Here at the Library, we’re all about research. We have books, journals, magazines, online databases, guides and much more to help you with your research. On the other hand, sometimes you just need a quick definition or an encyclopedia article and you don’t feel like going to the Library’s site and logging in. Where do you turn? I’m guessing you either go straight to Wikipedia or you get there from a Google search. There are alternatives to Wikipedia – well, one serious contender and the other is more of a wannabe.
I don’t think I can pronounce it – even with the pronounciation guide – but Citizendium has a similar purpose to Wikipedia – to provide a credible and reliable source of information that is free to the public. Citizendium adds the factor of gentle expert oversight, something that Wikipedia currently lacks. Furthermore, they do not allow aliases and include author/expert (auto)biographies as well. Since the project is relatively new, it doesn’t have the amount of content as the more established contemporary. I’d keep Citizendium on your radar screen for the future – it’s a serious contender.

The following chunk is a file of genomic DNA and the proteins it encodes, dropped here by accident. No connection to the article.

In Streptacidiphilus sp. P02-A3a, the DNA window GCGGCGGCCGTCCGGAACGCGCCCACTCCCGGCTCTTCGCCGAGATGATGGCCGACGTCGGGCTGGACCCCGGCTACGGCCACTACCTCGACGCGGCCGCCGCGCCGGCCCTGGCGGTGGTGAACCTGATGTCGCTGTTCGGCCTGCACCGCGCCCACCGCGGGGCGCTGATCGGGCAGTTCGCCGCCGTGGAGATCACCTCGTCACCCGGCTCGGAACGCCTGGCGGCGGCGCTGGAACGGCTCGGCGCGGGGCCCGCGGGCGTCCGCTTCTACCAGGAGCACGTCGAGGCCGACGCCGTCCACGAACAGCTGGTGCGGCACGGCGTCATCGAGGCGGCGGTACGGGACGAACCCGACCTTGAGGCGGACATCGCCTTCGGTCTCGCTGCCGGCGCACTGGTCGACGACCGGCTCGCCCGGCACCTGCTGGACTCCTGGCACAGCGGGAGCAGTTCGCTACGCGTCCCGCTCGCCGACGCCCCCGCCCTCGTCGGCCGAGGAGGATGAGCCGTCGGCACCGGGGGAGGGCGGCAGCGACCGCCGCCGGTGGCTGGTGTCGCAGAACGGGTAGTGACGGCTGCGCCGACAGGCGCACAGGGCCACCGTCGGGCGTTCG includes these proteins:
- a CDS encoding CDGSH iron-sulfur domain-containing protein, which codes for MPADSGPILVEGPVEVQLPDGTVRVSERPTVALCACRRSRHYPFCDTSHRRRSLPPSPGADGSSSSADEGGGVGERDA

At first glance, this site appears deceivingly similar to Wikipedia. It’s not until you read the content of the pages before you realize it’s an imposter. It’s like the editors at the Onion took over the encyclopedia – either that or an estranger former admin. This site demonstrates the need to use web sources with caution – not all sites are as obviously misleading as this. For fun, check out the featured article from 15 May. Sounds like something that’s happened here on campus, no?